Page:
‘Olivia held John’s hand through it’: The unlikely story behind Grease’s electric soundtrack

When John Farrar turned up to a movie set at dawn clutching a demo of his hastily written “emergency song”, he didn’t have high hopes. The call had only come in the previous day, crying out for a last-minute number to plug a hole in the musical score for when the greaser with heart gets the good girl turned bad. Farrar hadn’t exactly been inspired in scratching it together – “desperate is probably the word”, he says. The director took one listen and hated it, but the last-day-of-school shot was already set up and they were all out of options. A choreographer threw together a dance routine on the spot. The scene went in the can inside seven hours, and so wrapped this hokey teen musical presumably bound for oblivion.

Or not. The movie was the 1978 musical smash Grease. The track, “You’re the One That I Want”. A year later Farrar’s “emergency song” would hit No 1 across the world as the 6 million-selling second single from a soundtrack that would go on to become one of the biggest albums of all time, released 45 years ago this week. “It was one of those lucky things, being in the right place at the right time,” Farrar says today. “I still don’t know why it was such a hit. It affected young people greatly, it seems. I just happily watched from the sidelines in amazement.”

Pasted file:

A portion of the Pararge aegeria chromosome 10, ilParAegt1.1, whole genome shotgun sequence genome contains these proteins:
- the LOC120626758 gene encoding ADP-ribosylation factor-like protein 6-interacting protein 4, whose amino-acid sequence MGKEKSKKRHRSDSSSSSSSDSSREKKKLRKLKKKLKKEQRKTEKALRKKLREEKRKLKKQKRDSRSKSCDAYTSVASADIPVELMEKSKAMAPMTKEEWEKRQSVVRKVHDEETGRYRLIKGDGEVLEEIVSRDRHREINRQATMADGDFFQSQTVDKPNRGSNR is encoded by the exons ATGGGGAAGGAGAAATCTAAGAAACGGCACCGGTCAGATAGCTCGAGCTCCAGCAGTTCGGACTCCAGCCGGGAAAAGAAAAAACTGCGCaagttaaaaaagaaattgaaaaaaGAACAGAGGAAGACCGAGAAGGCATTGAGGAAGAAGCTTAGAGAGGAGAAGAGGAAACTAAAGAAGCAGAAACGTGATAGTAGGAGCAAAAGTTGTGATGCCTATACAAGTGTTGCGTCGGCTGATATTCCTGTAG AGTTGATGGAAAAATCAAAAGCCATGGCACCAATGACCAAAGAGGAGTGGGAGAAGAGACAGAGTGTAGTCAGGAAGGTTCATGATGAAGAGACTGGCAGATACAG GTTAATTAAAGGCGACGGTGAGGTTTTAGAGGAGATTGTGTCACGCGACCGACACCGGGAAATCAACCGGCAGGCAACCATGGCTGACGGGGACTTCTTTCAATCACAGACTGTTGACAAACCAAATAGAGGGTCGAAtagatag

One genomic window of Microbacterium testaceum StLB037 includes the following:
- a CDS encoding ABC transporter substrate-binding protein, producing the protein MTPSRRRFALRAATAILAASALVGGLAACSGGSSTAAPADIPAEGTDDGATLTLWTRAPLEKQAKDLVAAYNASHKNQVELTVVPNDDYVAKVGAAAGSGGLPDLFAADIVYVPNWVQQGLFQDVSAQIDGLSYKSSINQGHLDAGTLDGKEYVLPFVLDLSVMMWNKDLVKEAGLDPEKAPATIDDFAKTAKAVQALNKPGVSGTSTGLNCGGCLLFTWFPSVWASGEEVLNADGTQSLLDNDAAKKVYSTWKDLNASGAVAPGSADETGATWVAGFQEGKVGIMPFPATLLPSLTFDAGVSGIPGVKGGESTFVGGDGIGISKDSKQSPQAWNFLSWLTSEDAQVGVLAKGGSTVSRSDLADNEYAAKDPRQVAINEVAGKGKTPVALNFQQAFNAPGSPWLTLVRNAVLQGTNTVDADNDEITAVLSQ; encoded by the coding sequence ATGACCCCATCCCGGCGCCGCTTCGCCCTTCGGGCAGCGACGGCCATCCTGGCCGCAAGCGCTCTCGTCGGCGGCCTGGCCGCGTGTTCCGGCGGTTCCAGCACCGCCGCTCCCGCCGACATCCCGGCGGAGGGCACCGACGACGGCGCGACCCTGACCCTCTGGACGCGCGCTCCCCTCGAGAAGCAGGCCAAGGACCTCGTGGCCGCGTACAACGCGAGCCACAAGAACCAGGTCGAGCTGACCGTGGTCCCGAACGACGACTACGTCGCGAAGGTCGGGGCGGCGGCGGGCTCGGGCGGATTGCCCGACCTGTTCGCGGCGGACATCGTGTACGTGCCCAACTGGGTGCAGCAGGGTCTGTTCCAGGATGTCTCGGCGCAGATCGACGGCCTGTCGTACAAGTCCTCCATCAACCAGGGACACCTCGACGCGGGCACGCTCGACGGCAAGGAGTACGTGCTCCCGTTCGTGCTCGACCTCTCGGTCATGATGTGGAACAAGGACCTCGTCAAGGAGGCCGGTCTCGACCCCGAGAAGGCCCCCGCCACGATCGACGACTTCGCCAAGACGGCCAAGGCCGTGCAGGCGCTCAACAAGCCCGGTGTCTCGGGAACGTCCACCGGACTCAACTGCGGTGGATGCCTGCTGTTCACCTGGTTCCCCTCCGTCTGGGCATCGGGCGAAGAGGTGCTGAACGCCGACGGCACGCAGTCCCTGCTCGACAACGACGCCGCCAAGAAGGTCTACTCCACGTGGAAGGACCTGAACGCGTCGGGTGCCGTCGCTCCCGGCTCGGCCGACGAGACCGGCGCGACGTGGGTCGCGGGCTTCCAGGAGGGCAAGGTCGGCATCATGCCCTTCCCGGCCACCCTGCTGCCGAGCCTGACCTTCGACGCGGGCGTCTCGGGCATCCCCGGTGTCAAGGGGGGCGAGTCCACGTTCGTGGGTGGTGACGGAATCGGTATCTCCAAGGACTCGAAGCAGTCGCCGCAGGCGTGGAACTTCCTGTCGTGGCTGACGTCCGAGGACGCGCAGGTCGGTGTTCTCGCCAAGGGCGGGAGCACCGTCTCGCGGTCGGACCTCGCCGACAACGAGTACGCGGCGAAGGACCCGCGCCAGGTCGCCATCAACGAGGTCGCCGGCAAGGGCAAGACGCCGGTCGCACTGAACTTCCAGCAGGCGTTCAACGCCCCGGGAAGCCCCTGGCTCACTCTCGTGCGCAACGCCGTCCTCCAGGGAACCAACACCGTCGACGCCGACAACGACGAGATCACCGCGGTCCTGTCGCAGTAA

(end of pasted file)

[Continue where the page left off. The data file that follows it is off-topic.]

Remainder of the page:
It’s bizarre to think that the iconic dance scene around a fairground funhouse might have been scrapped altogether if the lead actor had not loved the song. “[Farrar] came into my trailer at, like, six in the morning, because he had been up all night,” Olivia Newton-John said later, recalling the day her character Sandy would swap the goodiest of two shoes for the most sprayed-on of trousers to win over John Travolta’s tongue-lolling cool kid Danny. “He played it for me and said, ‘What do you think?’ I went, ‘Oh, God, it’s amazing.’ It just had this fantastic energy.”

Farrar, Newton-John’s regular producer and songwriter throughout her rise in the Australian country pop ranks, has good reason to thank his systematic, nay hydromatic stars. It might have been Henry “The Fonz” Winkler crawling up the funhouse stairs after Marie Osmond, had the former not turned down the Danny Zuko role to avoid being typecast and the latter not dropped out for fear of damaging her squeaky-clean image by crushing a cigarette beneath a six-inch heel and purring, “Tell me about it, stud”.

Tell you more? Grease originated as a stage musical conceived by advertising copywriter Jim Jacobs and art teacher Warren Casey, both am-dram regulars in Sixties Chicago. The pair dreamt up the musical after the sound of Led Zeppelin blasting from speakers at a wrap party made them pine for the doo-wop of the 1950s. Combining their own high school experiences – Jacobs was a greaser, Casey a studious do-gooder – they concocted a gritty Fifties rock’n’roll teen musical peopled by gangs of slick-haired drag racers, Pink Ladies, and beauty school drop-outs. Grease opened in Chicago in 1971 and, on the back of jitterbugging classics like “Summer Nights”, “Greased Lightnin’” and “We Go Together”, proved a touring hit. Theatre producer Allan Carr caught it off Broadway in 1972 and smelt cinematic junk food. Five years later, once the film rights came free and Carr had become a name at Paramount thanks to his success in marketing the plane crash cannibalism flick Survive!, Grease was greenlit as a lowbrow punt on a budget of $6m (£4.8m).